Alternative To ILR
Considering the various disadvantages of ILR, it is advisable to keep it as a last option only after exhausting all other approaches like increasing efficiency of agriculture, growing of crops in tune with climatic conditions of the regions instead of growing for commercialization, increasing stress for rainwater harvesting and proper management of groundwater aquifer and its sustainable use. For utilization of existing resources, it is quite essential that both central and state government work together to enforce river basin rejuvenation and adopt proper, well planned, region specific, long term approaches instead of going for hasty large scale projects like ILR. It is also essential to review and modify the current agricultural and industrial water use policy in order to reduce existing water stress.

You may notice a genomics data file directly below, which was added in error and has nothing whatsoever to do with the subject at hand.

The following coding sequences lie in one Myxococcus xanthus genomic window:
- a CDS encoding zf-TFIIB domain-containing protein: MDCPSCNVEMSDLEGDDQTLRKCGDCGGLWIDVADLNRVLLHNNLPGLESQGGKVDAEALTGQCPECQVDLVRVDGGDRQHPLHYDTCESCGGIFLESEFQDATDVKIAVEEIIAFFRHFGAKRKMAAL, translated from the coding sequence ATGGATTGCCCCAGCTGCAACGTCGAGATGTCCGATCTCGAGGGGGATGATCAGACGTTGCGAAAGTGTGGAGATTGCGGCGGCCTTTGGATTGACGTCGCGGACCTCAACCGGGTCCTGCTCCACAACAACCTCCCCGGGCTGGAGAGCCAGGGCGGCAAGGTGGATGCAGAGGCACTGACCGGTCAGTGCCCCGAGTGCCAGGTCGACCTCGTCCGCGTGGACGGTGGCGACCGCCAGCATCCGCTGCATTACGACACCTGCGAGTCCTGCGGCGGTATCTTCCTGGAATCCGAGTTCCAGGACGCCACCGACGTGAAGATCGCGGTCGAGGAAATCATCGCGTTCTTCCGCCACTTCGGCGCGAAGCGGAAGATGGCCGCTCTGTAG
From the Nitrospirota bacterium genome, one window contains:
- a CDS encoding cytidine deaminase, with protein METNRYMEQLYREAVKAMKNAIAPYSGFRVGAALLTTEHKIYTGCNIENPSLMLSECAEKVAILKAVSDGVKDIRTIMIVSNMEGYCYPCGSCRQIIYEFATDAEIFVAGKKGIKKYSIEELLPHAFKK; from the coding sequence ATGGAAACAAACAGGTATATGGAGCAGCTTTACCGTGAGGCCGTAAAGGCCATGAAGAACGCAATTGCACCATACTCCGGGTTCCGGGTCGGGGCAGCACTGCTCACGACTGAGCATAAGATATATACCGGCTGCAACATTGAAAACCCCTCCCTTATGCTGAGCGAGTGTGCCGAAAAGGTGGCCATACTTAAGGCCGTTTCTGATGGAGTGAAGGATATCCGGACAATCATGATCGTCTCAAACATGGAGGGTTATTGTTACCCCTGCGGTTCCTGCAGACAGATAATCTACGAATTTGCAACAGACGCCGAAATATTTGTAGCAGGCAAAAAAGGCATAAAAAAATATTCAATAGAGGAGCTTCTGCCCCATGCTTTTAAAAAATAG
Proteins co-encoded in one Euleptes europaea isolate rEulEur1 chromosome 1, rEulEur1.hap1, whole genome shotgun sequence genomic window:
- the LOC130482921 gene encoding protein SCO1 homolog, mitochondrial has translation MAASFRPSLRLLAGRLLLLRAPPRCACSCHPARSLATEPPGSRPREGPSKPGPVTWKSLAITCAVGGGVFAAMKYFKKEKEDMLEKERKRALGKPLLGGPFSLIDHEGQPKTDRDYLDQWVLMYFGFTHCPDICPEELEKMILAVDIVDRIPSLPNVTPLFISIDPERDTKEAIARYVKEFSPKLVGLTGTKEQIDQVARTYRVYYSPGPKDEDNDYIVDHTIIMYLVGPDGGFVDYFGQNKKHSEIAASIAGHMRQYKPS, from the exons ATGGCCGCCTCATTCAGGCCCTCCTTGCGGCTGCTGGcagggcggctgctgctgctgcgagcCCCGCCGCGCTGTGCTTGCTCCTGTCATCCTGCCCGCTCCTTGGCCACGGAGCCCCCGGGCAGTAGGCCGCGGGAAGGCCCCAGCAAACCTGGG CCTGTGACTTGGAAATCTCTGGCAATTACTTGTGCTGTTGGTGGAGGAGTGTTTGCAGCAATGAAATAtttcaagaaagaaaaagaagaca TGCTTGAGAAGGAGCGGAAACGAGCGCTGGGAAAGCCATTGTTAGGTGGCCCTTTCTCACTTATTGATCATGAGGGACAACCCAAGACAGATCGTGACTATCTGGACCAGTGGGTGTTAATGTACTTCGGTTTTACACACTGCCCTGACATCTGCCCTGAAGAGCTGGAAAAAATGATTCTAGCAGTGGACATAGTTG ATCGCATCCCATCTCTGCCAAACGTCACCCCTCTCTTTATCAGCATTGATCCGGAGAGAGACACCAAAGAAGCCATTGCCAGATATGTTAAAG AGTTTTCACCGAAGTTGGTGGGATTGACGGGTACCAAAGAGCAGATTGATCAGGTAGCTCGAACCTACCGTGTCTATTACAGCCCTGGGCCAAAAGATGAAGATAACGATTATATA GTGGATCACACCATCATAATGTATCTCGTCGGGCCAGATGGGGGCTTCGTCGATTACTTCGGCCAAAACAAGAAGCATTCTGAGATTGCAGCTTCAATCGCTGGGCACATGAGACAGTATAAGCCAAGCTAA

India is under immense water stress due to reasons like over-exploitation of water, callus approach towards water management and also due to climate changes. ILR would be beneficial to mitigate the water-crisis but its long-term effects will be devastating. India must opt for alternatives like traditional water management systems and others as discussed above and turn to ILR projects a only as a last option because its drawbacks clearly outweigh its advantages and it will not prove to be a sustainable approach long run.